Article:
When the 24-year-old Guernsey County
man went off to war, the Civil War was winding down. He
never saw battle, nor even the front. Yet, within a month,
he was dead.
“He just went down to do guard duty at
Gallipolis,” Tom Snyder said. “He lasted a month and died –
probably of disease or something like that.”
But Snyder isn’t sure. It’s one of
perhaps hundreds of mysteries he has uncovered since he
began documenting the graves of Guernsey County’s Civil War
Snyder’s work will add to a nationwide
effort by the Sons of Union Veterans to peel back the
effects of time and weather and preserve the memory of the
men who saved this nation. As a member himself of the SUV,
Snyder volunteered to take on the task for Guernsey County.
That was two years ago. Since then, he
has searched cemeteries, checked courthouse records and
cross-referenced finding against the Ohio Roster of Civil
He has unearthed the scoop on some 600
veterans. But he is humbled by what remains to be done.
“When I started out,” he said, “I
really didn’t have any idea of how many Union soldiers there
would be in this county.
“But, as near as I can figure,
somewhere between 2,500 and 5,000 Civil War veterans [lie
here]. That’s really just a guess.
“Of course, the problem is time and
weather, have destroyed a lot of markers.”
Despite the inevitable mysteries,
Snyder has found the project to be an education.
“One of the interesting things,” he
said, “about this project is you learn just a tremendous
amount by digging up information and by finding these
Snyder’s method of documentation
resident Tom Snyder began documenting the
burial sites of Guernsey County Civil War
veterans two years ago, he started by
searching the cemeteries of the county.
approach worked in some cases, in many
instances, time and the effects of weather
had eroded the engravings to the point where
many were illegible.
takes a multipronged approach. He still
checks cemeteries. But he is just as likely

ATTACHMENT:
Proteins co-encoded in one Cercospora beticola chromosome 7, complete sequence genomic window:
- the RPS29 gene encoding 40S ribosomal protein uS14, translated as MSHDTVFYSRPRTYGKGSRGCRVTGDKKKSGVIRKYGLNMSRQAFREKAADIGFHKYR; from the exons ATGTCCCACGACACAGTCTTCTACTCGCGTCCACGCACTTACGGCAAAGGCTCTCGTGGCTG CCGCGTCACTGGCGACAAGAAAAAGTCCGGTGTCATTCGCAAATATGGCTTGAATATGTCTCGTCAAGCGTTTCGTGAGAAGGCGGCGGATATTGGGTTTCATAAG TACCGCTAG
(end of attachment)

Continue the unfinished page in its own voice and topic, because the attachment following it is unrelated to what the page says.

to get a lead from the Guernsey County
Courthouse of the Finley Room of the
Guernsey County District Library,
volunteer work is part of a nationwide
effort by the Sons of Union Veterans of the
Civil War to document gravesites and
preserve information about the veterans.
is hunting includes name, military unit and
dates of birth and death, as well as any
other incidental information he can obtain.
place I get information,” Snyder said, “is
the stone, if it’s on the stone. If it’s not
on the stone, I can get some information
from the county records downtown in the
If he cannot
find a death certificate, he will go to the
Finley Room in the library to check the Ohio
Roster of Civil War Soldiers.
“What I try to
do is build on all of these. I’ll check the
information in all three spots to see how
accurate it is. If all three match up, then
that’s what I will put down.
“If there is a
question, I’ll put down a question mark. If
there is no information, I’ll just leave it
blank until I can come back to it.”
volunteered for the project.
The veterans of all
wars have made sacrifices, Tom Snyder
“But the Civil War,” he
said, “has a special interest for me because
of my great great grandfather, Sam Ray.”
Being a “child of the
‘70s,” Snyder once had a strong steak of
anti-military running through him.
As he grew older, he
mellowed and he began reading about the
Civil War, an interest further spurred by
his ancestor’s involvement in that war. He
even obtained from his mother a photograph a
Ray and, so, was able to put a face to a war
that seems remote to many people today.
Snyder learned Ray was
killed during the Battle of Jonesborough,
south of Atlanta, in September 1864.
investigating his story,” Snyder said, “and
the trials and tribulations he went
“He moved in Illinois
and had five children with his wife. He went
away to war and never came back. He left her
to raise the kids and she didn’t have any
money. All she had was a farm. So, they had
a rough life.
“He made a sacrifice
for his country.”